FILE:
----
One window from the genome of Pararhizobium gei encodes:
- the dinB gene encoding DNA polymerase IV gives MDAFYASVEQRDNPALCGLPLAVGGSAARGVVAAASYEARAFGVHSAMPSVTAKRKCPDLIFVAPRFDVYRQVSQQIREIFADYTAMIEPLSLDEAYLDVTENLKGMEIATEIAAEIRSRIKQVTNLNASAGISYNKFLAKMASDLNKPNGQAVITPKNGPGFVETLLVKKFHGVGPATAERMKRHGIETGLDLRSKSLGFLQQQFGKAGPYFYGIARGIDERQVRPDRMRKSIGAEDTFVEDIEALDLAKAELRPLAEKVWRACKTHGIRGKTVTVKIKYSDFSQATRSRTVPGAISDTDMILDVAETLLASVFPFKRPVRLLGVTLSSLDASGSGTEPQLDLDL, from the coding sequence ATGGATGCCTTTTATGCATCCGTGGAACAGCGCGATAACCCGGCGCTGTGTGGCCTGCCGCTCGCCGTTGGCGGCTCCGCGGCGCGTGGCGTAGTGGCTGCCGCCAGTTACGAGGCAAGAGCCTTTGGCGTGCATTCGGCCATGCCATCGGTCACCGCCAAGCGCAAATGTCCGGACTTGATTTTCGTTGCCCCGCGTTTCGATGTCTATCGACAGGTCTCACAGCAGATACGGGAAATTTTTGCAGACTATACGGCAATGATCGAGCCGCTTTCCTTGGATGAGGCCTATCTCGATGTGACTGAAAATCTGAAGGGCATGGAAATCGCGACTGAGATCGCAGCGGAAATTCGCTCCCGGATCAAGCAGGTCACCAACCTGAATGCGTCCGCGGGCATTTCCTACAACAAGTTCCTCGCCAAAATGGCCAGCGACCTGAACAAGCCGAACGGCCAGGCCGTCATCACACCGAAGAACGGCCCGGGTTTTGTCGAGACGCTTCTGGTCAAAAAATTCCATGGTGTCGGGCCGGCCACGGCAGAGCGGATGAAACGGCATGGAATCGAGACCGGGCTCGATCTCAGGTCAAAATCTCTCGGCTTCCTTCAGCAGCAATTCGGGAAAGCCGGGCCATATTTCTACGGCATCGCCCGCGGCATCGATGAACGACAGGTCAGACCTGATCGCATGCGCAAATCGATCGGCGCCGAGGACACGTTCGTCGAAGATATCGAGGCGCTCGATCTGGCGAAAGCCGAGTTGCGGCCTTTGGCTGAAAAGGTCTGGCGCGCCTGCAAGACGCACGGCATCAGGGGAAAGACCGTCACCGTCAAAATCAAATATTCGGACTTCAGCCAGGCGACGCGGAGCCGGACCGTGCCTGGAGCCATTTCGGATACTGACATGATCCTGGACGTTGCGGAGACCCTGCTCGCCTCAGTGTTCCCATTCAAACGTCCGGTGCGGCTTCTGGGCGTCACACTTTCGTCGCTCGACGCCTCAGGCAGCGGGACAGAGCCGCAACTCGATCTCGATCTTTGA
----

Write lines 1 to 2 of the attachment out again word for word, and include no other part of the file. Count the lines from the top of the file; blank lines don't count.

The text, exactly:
One window from the genome of Pararhizobium gei encodes:
- the dinB gene encoding DNA polymerase IV gives MDAFYASVEQRDNPALCGLPLAVGGSAARGVVAAASYEARAFGVHSAMPSVTAKRKCPDLIFVAPRFDVYRQVSQQIREIFADYTAMIEPLSLDEAYLDVTENLKGMEIATEIAAEIRSRIKQVTNLNASAGISYNKFLAKMASDLNKPNGQAVITPKNGPGFVETLLVKKFHGVGPATAERMKRHGIETGLDLRSKSLGFLQQQFGKAGPYFYGIARGIDERQVRPDRMRKSIGAEDTFVEDIEALDLAKAELRPLAEKVWRACKTHGIRGKTVTVKIKYSDFSQATRSRTVPGAISDTDMILDVAETLLASVFPFKRPVRLLGVTLSSLDASGSGTEPQLDLDL, from the coding sequence ATGGATGCCTTTTATGCATCCGTGGAACAGCGCGATAACCCGGCGCTGTGTGGCCTGCCGCTCGCCGTTGGCGGCTCCGCGGCGCGTGGCGTAGTGGCTGCCGCCAGTTACGAGGCAAGAGCCTTTGGCGTGCATTCGGCCATGCCATCGGTCACCGCCAAGCGCAAATGTCCGGACTTGATTTTCGTTGCCCCGCGTTTCGATGTCTATCGACAGGTCTCACAGCAGATACGGGAAATTTTTGCAGACTATACGGCAATGATCGAGCCGCTTTCCTTGGATGAGGCCTATCTCGATGTGACTGAAAATCTGAAGGGCATGGAAATCGCGACTGAGATCGCAGCGGAAATTCGCTCCCGGATCAAGCAGGTCACCAACCTGAATGCGTCCGCGGGCATTTCCTACAACAAGTTCCTCGCCAAAATGGCCAGCGACCTGAACAAGCCGAACGGCCAGGCCGTCATCACACCGAAGAACGGCCCGGGTTTTGTCGAGACGCTTCTGGTCAAAAAATTCCATGGTGTCGGGCCGGCCACGGCAGAGCGGATGAAACGGCATGGAATCGAGACCGGGCTCGATCTCAGGTCAAAATCTCTCGGCTTCCTTCAGCAGCAATTCGGGAAAGCCGGGCCATATTTCTACGGCATCGCCCGCGGCATCGATGAACGACAGGTCAGACCTGATCGCATGCGCAAATCGATCGGCGCCGAGGACACGTTCGTCGAAGATATCGAGGCGCTCGATCTGGCGAAAGCCGAGTTGCGGCCTTTGGCTGAAAAGGTCTGGCGCGCCTGCAAGACGCACGGCATCAGGGGAAAGACCGTCACCGTCAAAATCAAATATTCGGACTTCAGCCAGGCGACGCGGAGCCGGACCGTGCCTGGAGCCATTTCGGATACTGACATGATCCTGGACGTTGCGGAGACCCTGCTCGCCTCAGTGTTCCCATTCAAACGTCCGGTGCGGCTTCTGGGCGTCACACTTTCGTCGCTCGACGCCTCAGGCAGCGGGACAGAGCCGCAACTCGATCTCGATCTTTGA